DIP 1024--Shared Atomics--Community Review Round 1

Ola Fosheim Grøstad ola.fosheim.grostad at gmail.com
Sat Oct 12 11:26:42 UTC 2019

On Saturday, 12 October 2019 at 09:45:41 UTC, Jonathan M Davis 
> It's the same as with any @trusted code. It's up to the 
> programmer to ensure that what the code is doing is actually 
> @safe, and if the code isn't able to provide an API that is 
> @safe, then it shouldn't be @trusted.

So, I am trying to figure out what that API would have to look 
like and the only solution I can think of right away is that you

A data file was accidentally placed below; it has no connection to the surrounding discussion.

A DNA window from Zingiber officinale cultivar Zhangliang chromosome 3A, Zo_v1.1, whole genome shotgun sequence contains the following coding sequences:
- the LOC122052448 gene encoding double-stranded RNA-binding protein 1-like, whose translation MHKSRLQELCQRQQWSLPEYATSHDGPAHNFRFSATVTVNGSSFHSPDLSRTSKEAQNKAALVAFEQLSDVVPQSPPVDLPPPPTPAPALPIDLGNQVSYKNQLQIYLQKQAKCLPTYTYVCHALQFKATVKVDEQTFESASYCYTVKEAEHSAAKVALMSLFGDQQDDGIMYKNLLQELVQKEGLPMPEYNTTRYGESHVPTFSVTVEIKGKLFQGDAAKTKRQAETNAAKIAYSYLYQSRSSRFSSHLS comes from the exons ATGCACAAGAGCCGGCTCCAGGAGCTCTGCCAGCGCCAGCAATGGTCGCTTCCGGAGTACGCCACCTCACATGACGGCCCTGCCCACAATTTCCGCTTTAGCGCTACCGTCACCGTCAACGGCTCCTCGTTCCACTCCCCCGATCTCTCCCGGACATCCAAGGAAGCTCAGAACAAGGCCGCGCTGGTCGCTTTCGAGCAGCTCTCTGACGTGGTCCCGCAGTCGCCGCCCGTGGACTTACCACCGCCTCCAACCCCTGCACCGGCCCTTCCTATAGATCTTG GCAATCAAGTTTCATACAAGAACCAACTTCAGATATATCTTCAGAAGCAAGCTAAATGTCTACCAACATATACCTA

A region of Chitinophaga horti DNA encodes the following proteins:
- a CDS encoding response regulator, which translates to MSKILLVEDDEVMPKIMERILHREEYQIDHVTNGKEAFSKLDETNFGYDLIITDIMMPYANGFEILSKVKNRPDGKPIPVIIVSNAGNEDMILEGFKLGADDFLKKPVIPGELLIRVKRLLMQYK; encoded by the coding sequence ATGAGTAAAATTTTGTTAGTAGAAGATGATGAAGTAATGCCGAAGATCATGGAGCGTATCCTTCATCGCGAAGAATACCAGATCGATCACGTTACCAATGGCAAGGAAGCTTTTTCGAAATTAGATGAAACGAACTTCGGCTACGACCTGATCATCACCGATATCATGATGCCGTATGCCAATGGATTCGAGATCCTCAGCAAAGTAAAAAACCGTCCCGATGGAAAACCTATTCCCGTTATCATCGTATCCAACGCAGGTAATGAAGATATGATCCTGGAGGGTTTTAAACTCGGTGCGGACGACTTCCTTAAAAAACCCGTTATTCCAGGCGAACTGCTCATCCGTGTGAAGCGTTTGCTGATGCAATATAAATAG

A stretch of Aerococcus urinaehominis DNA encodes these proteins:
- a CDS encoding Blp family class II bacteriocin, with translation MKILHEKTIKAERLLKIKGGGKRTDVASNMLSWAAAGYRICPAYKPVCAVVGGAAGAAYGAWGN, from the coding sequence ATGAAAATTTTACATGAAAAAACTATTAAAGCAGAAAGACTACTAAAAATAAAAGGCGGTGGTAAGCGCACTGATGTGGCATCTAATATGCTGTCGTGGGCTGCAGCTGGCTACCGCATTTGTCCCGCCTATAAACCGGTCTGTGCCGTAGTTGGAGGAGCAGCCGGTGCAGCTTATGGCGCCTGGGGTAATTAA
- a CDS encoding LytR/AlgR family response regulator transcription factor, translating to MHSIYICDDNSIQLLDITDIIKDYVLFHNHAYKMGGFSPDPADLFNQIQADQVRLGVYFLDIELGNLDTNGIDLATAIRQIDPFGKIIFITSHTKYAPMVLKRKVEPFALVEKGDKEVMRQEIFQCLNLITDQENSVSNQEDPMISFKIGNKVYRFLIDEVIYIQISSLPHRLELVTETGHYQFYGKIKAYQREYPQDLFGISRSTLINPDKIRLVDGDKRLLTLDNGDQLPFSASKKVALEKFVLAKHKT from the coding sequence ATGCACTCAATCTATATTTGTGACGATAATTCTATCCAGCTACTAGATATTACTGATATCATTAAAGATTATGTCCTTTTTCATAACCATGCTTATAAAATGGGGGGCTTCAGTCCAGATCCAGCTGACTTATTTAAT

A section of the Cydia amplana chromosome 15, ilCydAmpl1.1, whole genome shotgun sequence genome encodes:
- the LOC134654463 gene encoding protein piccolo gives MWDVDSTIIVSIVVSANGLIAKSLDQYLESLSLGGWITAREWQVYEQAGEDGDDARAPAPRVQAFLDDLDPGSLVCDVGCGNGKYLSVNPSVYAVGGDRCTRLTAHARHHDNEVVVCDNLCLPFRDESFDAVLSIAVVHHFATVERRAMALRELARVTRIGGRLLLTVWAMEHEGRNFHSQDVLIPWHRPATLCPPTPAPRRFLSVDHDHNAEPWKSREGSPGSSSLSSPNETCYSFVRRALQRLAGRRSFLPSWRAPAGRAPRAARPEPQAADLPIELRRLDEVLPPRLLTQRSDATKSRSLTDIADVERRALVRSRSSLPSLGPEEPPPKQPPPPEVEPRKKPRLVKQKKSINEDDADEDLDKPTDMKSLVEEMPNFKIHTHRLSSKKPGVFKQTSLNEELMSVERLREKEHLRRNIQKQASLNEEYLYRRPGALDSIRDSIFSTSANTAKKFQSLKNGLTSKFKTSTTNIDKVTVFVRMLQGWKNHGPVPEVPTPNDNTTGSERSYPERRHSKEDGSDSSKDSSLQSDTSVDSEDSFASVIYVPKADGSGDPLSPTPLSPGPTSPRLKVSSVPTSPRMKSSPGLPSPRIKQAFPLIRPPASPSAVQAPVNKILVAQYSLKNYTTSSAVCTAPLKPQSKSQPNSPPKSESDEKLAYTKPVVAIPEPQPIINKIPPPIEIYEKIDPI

have are doing a callback back into @safe code from the 
lock-holding @trusted code?

So, if you have to obtain locks from multiple sources, it either 
won't work out, or you have to use some serious kludges, like a 
deep call chain:

while(tryagain) {
        safe_code_callback1 calls->
                safe_code_callback2 processes and sets 

Of course, that could lead to starvation.

So to avoid all of that multi-threaded libraries have to have 2 
APIs, one simple transactional wrapper-API for @safe code and 
another API for @trusted code that can be used to write a new 
wrapper that allows locking of multiple datastructures.

I hope people try to sketch out what such libraries will look 
like before the semantics are decided on. Maybe an experimental 
branch would be appropriate.

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